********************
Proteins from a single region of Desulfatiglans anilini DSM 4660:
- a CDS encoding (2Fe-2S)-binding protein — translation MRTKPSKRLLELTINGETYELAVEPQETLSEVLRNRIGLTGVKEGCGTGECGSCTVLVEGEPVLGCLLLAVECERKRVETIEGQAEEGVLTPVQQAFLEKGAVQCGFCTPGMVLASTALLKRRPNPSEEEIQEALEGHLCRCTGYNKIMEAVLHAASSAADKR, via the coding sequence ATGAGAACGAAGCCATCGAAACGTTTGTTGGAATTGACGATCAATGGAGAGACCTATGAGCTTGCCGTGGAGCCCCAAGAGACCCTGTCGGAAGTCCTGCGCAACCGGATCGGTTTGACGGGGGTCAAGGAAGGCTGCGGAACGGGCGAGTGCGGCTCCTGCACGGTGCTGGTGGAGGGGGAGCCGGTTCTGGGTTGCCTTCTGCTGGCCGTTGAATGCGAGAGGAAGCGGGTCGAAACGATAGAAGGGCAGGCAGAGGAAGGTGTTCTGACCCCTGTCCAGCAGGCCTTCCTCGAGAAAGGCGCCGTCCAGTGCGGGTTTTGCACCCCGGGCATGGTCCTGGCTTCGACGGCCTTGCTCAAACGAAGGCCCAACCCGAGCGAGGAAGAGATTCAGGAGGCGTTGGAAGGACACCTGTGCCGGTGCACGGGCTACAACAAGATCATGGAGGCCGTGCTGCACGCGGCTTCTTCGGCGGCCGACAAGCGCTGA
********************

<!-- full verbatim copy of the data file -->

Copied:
Proteins from a single region of Desulfatiglans anilini DSM 4660:
- a CDS encoding (2Fe-2S)-binding protein — translation MRTKPSKRLLELTINGETYELAVEPQETLSEVLRNRIGLTGVKEGCGTGECGSCTVLVEGEPVLGCLLLAVECERKRVETIEGQAEEGVLTPVQQAFLEKGAVQCGFCTPGMVLASTALLKRRPNPSEEEIQEALEGHLCRCTGYNKIMEAVLHAASSAADKR, via the coding sequence ATGAGAACGAAGCCATCGAAACGTTTGTTGGAATTGACGATCAATGGAGAGACCTATGAGCTTGCCGTGGAGCCCCAAGAGACCCTGTCGGAAGTCCTGCGCAACCGGATCGGTTTGACGGGGGTCAAGGAAGGCTGCGGAACGGGCGAGTGCGGCTCCTGCACGGTGCTGGTGGAGGGGGAGCCGGTTCTGGGTTGCCTTCTGCTGGCCGTTGAATGCGAGAGGAAGCGGGTCGAAACGATAGAAGGGCAGGCAGAGGAAGGTGTTCTGACCCCTGTCCAGCAGGCCTTCCTCGAGAAAGGCGCCGTCCAGTGCGGGTTTTGCACCCCGGGCATGGTCCTGGCTTCGACGGCCTTGCTCAAACGAAGGCCCAACCCGAGCGAGGAAGAGATTCAGGAGGCGTTGGAAGGACACCTGTGCCGGTGCACGGGCTACAACAAGATCATGGAGGCCGTGCTGCACGCGGCTTCTTCGGCGGCCGACAAGCGCTGA